16 July 2012

One journey ends, another begins

A number of years ago, I began to get requests from people and small businesses to do work for them. I was already gainfully employed, but the work often sounded interesting. So in 2010, I started a small business and made the deal kosher with my then-employer (Booz Allen) by signing some paperwork approving my outside employment and agreeing to avoid conflicts of interest.

To be fair, I never intended to make much money off of this, what was then, a side business. But it would be nice to write a book chapter and get paid, or give a talk and get paid, and have it all be above board. And the work, frankly, was more challenging to me on a technical level. So those two things were really the point of my business.

About a year and half ago, due to a confluence of factors, I started looking to do my business full-time. This was a huge leap of faith for me (as I expect it would be for many people). Going on your own is risky and fraught with potholes. But I needed to do it. So I did--I quit my perfectly good and well-paying job to do it all on my own.

Much of the past year, I had so much work that I had to turn down more work on a regular basis. The infosec industry (at least in the DC metro area) is a buyer's market; the demand for work outstrips the supply. Within reason, you can ask for (and usually get) what you want. In fact, I had three separate contracts ongoing: one which was basically full-time, and two others that were part-time (and one of them, all remote work).

A few months ago, that full-time gig ended rather suddenly. I still had the other part-time work, but it wasn't enough to keep me busy (or pay the bills for very long). So I started looking.

My requirements started out pretty high: #1: 1099 work (many companies won't even look at you if you ask for this) at a comparable rate to what I was already making), #2: MD/DC work; northern VA is increasingly difficult to get to from where I live in MD due to traffic, construction, etc., although remote work would be ideal), and #3: exclusively focused on penetration testing. I have a background in SIGINT and CNE and a clearance, so all those folks jumped aboard, but very few of them met requirement #3. In fact, virtually all of the literally dozens and dozens of people I talked to met one or two of my requirements, but not all three. Asking for just one or even two of these requirements (instead of three), I have absolutely no doubt in my mind I could have found work within a week or two.

But there's another thread to this story, which began in 1997. I was graduating from Bloomsburg and decided to go to law school. I applied to, and was accepted to American University's law school. Very late in that process, I switched gears and decided to get my Master's Degree at Georgetown. So that was the first time I was accepted to law school, but didn't go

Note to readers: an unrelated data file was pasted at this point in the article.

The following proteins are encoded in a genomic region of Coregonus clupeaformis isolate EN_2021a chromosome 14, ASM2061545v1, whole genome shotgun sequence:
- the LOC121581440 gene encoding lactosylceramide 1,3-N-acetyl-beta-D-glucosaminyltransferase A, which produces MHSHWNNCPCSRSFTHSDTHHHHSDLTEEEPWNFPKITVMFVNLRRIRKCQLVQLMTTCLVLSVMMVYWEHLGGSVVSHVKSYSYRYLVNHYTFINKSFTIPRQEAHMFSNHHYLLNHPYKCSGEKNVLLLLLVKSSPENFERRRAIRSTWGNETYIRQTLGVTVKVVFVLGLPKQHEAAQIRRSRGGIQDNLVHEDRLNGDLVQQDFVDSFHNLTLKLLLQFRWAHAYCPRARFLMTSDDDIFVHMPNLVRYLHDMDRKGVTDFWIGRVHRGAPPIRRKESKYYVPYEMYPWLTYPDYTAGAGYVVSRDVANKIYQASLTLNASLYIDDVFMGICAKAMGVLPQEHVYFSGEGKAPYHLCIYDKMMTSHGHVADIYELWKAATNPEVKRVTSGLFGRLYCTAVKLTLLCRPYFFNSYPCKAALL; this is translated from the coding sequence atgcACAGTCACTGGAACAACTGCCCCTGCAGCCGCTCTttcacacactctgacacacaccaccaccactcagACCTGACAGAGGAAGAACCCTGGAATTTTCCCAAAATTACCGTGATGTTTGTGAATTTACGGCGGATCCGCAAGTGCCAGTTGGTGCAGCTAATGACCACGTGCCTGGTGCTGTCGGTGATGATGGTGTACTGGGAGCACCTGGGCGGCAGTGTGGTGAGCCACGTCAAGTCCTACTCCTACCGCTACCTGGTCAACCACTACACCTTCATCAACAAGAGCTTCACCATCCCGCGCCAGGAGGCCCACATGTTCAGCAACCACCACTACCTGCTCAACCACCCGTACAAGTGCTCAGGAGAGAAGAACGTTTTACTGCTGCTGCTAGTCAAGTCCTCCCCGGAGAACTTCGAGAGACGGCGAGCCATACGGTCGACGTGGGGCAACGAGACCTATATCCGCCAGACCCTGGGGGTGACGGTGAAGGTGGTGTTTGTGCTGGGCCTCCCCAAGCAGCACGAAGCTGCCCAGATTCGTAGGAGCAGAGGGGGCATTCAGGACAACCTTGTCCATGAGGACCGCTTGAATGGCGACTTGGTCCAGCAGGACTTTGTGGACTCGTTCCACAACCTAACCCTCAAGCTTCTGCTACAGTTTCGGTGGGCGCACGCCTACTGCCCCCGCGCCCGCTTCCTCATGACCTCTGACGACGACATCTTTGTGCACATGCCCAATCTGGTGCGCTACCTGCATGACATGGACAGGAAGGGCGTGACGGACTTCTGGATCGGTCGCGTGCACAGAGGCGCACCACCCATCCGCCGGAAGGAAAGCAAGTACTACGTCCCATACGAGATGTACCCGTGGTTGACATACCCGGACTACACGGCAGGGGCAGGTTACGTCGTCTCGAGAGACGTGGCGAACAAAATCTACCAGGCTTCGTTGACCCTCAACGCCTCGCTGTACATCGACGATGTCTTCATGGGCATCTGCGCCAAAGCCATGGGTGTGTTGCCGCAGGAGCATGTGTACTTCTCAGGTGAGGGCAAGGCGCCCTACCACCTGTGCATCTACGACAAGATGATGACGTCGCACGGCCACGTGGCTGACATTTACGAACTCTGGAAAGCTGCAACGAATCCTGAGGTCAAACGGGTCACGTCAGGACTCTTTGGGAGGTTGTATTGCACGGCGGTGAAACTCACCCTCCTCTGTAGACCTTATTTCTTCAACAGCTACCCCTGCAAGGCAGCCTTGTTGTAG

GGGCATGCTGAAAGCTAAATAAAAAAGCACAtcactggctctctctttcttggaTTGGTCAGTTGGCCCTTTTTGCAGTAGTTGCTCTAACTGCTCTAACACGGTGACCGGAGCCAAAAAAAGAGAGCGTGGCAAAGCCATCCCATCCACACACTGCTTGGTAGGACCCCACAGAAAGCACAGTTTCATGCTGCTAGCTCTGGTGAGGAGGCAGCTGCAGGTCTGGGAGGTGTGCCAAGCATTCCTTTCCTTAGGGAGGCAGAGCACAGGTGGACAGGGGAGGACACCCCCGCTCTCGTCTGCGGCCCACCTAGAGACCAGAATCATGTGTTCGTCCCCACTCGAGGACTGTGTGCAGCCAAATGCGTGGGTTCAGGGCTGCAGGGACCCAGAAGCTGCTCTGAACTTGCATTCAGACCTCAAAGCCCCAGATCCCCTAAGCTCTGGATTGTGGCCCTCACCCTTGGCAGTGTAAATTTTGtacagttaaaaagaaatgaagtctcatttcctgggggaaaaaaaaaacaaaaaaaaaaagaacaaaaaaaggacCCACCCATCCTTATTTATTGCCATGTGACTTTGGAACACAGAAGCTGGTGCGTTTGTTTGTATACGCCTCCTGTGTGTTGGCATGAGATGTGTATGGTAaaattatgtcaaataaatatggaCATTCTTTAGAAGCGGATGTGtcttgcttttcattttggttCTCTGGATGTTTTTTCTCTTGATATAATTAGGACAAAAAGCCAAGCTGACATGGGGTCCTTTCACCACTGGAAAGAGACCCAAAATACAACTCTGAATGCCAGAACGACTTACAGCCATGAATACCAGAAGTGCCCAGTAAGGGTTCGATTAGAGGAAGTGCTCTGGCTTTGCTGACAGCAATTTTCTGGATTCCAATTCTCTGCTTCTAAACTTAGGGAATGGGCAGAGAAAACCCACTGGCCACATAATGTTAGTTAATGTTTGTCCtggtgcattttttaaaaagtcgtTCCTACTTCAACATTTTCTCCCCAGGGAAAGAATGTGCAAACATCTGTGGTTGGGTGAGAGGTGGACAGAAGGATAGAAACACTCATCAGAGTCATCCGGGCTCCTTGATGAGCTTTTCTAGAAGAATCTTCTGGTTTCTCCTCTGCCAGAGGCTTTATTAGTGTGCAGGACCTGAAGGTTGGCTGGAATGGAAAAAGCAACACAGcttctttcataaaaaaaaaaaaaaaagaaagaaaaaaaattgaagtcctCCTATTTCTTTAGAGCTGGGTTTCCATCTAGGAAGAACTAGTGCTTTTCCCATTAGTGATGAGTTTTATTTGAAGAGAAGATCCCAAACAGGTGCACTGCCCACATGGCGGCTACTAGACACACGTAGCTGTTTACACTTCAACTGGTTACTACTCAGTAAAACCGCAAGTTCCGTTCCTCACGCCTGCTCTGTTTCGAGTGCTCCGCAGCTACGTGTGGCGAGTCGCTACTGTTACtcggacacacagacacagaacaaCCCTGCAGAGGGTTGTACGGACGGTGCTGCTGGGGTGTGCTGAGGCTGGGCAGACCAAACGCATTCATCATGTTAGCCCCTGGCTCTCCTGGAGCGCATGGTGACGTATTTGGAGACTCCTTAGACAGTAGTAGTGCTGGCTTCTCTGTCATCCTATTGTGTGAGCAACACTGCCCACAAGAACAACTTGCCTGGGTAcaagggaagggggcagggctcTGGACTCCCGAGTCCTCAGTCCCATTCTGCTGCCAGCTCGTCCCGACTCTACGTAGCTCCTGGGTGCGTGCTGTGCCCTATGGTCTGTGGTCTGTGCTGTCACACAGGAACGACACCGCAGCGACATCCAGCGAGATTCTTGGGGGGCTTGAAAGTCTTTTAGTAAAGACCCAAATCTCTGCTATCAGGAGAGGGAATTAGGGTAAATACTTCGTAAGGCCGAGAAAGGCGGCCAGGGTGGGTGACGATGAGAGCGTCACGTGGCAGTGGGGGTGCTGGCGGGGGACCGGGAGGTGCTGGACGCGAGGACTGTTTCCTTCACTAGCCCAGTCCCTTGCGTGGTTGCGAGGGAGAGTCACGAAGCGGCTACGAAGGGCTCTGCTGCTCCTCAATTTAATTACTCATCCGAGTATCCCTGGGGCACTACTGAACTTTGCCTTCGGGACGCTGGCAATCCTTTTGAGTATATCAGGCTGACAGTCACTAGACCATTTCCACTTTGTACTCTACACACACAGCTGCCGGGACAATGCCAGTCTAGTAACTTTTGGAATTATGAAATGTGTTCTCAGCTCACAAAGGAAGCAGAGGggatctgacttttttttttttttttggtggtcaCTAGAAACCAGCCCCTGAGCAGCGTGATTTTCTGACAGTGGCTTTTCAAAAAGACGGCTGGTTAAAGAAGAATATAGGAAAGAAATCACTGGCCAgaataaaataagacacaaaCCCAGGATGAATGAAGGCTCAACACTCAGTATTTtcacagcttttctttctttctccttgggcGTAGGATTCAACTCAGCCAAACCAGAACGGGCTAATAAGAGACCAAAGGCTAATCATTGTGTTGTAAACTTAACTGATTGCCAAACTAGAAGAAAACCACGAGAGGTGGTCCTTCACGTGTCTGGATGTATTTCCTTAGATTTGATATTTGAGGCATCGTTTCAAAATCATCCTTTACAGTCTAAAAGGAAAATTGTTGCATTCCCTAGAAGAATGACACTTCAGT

Toward the end of my time in the Navy, due to the shrinking size of my community, I decided to do a JAG transfer. Again, I was accepted to law school, but the Navy didn't approve my transfer package. That was the second time I was accepted to law school, but didn't go.

So over the last few years, having regretted not going before, I've been looking for opportunities to go back. And finally, the third time I was accepted to law school, I'm going. Part time, so it'll take four years instead of three, but I refuse to turn it down again.

Back to the present: independent contractor work and school don't get along well. There's travel sometimes, but mostly there isn't always a "regular" workday. Sometimes over the past year, I have worked nights and weekends. When you don't have something else going on, that's not a problem. But again, not really compatible with a school schedule.

So I essentially dropped my 1099 requirement and decided that I could be OK with it in return for the stability of a somewhat regular day job. I'm going back to Booz Allen, but in a different role: I'll be leading one of their penetration testing efforts. Sure, there will be some travel and other issues, but I'm going into it with full visibility and support from my boss, so I know I can make it work.

I will miss the challenges of working on my own--giving all of that up is a sacrifice--and given the circumstances, I would do it again in a heartbeat.

When I was single, I looked at guys who were married (and with kids) and wondered how they did it all. Now I look back and wonder, how could I have done it all without Tracy? She has always been my bedrock of emotional support; never wavering a second. Of this I am truly confident: I could not have done this without her.

In one of those unique circumstances that just seems to work out that way, I start law school and my new job on the same day. How's that for a new journey!
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